It was a beautiful picture this morning at 5 o'clock. A person with the right equipment could have shot a prize-winning picture of the full moon and its shimmering reflections on Posey Lake.
I don't ordinarily stand on the front porch and stare out over the lake before daybreak, but on this particular morning Digby decided to get up early. The cats agreed to the wake-up call, which left the four of us in a family pose, admiring the beautiful pumpkin moon and the silver frosting on the lake.
Then, it dawned on me that this was a harvest moon. Only in the fall are we afforded such a natural phenomenon of beauty to enjoy, if indeed we can enjoy it knowing the weather that lies ahead.
I am not yet ready to put away the lawn chairs and clean out the eavestroughs. There must be more good weather on the horizon, because the leaves on the ground are only a sampling of the total output, at least at my house. When I look out the window, I see far more green leaves on the cottonwoods than colorful ones. Watching and waiting for them to turn and fall is like watching the infamous pot that never boils.
Remember the maple tree that sprouted and grew from one seed that fell into a clay pot? Now, it's 10 feet tall and the leaves once again have turned. I meant to have it transplanted in the spring. Now, it's a must.
I am ashamed how hard it has tried to survive in such meager conditions and how little care it has been given. Only Mother Nature knows how far the roots have crept under the garage floor and if chopping them will be the tree's demise when it is transplanted. I would like to take the maple tree with me when I move. Its beginning is a lesson in determination and survival.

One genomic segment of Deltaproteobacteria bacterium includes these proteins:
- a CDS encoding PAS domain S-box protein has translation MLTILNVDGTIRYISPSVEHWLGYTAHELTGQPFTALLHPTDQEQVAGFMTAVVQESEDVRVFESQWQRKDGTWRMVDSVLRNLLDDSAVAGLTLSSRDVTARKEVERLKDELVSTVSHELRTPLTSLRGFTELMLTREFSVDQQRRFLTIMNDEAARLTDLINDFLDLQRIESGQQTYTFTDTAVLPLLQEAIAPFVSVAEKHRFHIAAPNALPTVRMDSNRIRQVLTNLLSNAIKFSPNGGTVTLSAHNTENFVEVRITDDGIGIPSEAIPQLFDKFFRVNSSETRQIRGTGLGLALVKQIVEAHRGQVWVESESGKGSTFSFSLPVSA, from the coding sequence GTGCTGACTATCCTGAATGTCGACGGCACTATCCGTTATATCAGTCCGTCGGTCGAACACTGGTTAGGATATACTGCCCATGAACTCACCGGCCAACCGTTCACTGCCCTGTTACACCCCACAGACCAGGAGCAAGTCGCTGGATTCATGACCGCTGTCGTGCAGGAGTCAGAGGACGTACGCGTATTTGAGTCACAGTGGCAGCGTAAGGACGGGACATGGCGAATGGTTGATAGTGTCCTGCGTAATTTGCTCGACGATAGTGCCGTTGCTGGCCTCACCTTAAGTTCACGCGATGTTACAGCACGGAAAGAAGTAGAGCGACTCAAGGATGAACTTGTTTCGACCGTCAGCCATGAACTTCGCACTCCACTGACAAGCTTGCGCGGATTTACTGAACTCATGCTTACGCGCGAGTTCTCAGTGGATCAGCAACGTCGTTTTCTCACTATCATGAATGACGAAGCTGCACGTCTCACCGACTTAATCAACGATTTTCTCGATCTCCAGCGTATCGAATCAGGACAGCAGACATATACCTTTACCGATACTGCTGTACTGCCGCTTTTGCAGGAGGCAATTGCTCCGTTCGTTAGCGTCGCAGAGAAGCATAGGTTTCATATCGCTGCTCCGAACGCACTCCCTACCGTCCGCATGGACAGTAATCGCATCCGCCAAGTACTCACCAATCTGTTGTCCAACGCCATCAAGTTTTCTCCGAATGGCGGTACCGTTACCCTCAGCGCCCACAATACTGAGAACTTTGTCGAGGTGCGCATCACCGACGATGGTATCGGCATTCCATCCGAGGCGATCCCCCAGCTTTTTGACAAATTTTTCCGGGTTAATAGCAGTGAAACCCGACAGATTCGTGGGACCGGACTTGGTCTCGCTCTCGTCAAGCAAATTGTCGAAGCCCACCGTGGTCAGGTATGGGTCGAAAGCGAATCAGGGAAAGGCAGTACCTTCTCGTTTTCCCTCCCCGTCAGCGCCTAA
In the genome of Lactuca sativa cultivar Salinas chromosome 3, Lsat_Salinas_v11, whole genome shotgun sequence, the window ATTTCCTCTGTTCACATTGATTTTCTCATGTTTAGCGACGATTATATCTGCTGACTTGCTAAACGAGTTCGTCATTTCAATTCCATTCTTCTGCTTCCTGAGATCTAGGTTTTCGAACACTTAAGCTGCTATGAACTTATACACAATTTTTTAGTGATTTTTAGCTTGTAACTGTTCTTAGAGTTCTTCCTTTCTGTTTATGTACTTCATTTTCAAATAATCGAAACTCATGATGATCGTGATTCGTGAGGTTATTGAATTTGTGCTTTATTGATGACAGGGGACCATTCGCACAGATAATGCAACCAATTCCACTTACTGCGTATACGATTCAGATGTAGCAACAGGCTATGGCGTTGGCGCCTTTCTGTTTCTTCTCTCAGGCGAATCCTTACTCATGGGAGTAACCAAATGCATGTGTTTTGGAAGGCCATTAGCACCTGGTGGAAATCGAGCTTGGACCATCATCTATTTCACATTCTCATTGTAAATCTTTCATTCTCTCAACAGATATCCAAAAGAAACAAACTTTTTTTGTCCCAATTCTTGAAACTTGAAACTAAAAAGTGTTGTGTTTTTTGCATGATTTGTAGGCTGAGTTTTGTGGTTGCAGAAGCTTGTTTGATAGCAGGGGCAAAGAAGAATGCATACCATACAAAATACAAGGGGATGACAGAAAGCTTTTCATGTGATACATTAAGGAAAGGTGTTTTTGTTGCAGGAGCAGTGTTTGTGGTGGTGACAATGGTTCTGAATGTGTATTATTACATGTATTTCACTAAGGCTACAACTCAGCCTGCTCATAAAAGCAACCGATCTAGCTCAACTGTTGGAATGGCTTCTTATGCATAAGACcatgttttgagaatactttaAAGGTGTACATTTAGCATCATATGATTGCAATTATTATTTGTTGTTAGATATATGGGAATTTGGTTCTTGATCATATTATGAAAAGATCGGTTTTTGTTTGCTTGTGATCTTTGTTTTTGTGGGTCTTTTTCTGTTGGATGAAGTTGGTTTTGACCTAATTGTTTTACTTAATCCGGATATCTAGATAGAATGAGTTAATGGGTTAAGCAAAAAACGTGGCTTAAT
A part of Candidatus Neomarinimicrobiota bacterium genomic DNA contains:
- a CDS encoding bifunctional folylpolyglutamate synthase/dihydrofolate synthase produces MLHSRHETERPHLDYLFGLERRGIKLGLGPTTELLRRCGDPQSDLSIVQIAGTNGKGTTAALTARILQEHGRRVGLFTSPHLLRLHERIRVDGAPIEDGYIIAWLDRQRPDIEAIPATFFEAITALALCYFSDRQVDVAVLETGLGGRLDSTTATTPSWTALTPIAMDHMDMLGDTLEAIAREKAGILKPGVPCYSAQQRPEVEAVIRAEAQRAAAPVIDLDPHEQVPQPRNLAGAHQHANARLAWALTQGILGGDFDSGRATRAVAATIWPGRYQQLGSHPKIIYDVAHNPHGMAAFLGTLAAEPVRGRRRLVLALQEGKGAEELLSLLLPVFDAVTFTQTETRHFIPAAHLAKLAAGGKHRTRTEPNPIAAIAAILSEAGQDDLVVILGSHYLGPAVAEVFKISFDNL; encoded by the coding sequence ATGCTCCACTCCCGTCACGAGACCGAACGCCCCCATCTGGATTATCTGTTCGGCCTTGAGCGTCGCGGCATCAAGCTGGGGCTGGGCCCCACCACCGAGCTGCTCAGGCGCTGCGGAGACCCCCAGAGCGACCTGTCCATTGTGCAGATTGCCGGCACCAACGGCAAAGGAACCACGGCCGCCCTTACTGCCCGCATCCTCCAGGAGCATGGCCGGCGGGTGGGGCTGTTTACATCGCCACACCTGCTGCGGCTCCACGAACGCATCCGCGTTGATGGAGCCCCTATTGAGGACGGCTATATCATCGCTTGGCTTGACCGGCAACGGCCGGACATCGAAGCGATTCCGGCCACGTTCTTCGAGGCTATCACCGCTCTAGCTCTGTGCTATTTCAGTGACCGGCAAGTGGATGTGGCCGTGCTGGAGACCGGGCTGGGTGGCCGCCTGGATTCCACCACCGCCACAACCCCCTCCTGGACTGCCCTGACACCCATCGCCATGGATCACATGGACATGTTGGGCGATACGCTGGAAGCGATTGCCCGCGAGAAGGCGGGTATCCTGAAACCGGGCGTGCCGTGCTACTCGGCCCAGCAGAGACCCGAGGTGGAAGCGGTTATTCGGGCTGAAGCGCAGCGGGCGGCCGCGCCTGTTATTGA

It seems that everybody says fall is his or her favorite season. But that's what they said about spring, too. We heartlanders know how to adjust to each of the four seasons. I know the salmon-colored geraniums are close to giving up the ghost and the dock has to come out and be stored for the winter. But it seems too soon to prepare for cold and snow even though I admit that standing by the open oven door after the cookies were baked today did feel good.
I would like to leave the screen house up just a little longer and rearrange the rockers on the front porch to sit and read in the open air a few more times, even if a jacket and gloves are necessary. It is only logical that potential house buyers should see the place as it is in warm weather and not stripped of summer amenities. I hope they bypass the oil furnace. It is 34 years old and heats the house quickly and well, but fuel oil prices this winter probably will knock our boots off.
I still have a recipe to test on the outdoor grill but now, according to the calendar, it's the season to bake a traditional Indian pudding. I want to try out the device designed to upgrade the preparation of beer-can chicken. It's a vertical rack with a center metal circle where the beer can sits when a whole chicken is placed over it.
There seems to always be an entrepreneur to jump on a trend with a new product idea. We were doing just fine putting the beer can directly on the grid and hoping it didn't tip over as the chicken cooked. Now it's easier and safer with the special holder but not as much fun as the original method.
Fall eating and decorating traditions are fun and homespun. You can't beat ice cold cider with high carb greasy fried cakes on a chilly day.
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